We remain open to provide care for your pets. We are following the direction of government and regulatory authorities and have implemented hospital and visit protocols to keep both you and our team safe. For regular updates on our hours and visit protocols, please follow our social media platforms.


Ana-Who? Anaplasmosis … and Your Pet

Anaplasmosis is a tick-borne disease that can affect dogs, cats and people. White-tailed deer are thought to be the primary reservoir. The disease is caused by a bacteria called Anaplasma phagocytophilum. It is transmitted when an infected deer tick bites its host (dogs, cats or people) and remains attached for at least 24 hours.

Anaplasmosis was previously considered to be endemic only in areas with warmer climates. However, as with Lyme disease, veterinarians are seeing more and more dogs and cats who are testing positive for Anaplasmosis. It is believed that this is due to alterations in the geographic range of the tick vectors due changes of flight patterns of migratory birds as a result of climate change.

All dogs and cats who have potential exposure to deer ticks are at risk. Year-round tick prevention is recommended to prevent tick-borne disease such as Anaplasmosis and Lyme disease. Ticks are active and looking for hosts to attach to when the temperatures rise at or above 4 degrees Celsius. It means that ticks might not be active 356 days of the year, but they are active 12 months of the year. Home remedies (such as essential oils, diatomaceous earth, apple cider vinegar or garlic), department store or pet store products don’t work and can be dangerous for your pet. Prescription tick prevention medications are reliable with fast tick-kill times and are safe.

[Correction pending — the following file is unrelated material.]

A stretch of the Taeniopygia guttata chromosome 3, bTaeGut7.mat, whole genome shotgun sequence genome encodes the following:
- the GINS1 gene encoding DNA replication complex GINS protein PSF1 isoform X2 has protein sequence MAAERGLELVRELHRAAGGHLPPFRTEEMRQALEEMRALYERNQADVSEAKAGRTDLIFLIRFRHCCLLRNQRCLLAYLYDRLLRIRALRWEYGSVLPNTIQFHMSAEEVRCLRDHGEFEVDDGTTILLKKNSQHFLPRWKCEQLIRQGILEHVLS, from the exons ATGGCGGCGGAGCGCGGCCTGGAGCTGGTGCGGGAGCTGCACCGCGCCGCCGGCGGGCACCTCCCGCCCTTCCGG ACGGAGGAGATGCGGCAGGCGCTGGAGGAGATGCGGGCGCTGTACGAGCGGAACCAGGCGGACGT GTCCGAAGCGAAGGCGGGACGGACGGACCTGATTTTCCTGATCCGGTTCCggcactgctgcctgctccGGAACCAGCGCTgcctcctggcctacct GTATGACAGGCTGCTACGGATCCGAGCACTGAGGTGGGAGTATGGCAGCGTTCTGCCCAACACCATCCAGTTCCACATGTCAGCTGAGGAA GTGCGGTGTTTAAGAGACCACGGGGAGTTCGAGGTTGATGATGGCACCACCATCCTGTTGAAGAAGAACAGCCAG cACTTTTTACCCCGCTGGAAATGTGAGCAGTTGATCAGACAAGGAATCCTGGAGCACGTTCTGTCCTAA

Frequent tick checks, especially after spending any time in wooded or grassy areas, will help limit the transmission of tick-borne diseases. There is no vaccine available for Anaplasmosis, so tick control is the only method of prevention for ourselves as well as our animals.

Clinical signs and implications of this disease are lethargy (being more tired than normal), anorexia (not eating), stiffness or painful limbs, vomiting, diarrhea, fever, anemia or unexplained bleeding. Most animals infected with Anaplasma have low numbers of platelets in their bloodstream which puts animals at risks of bleeding disorders.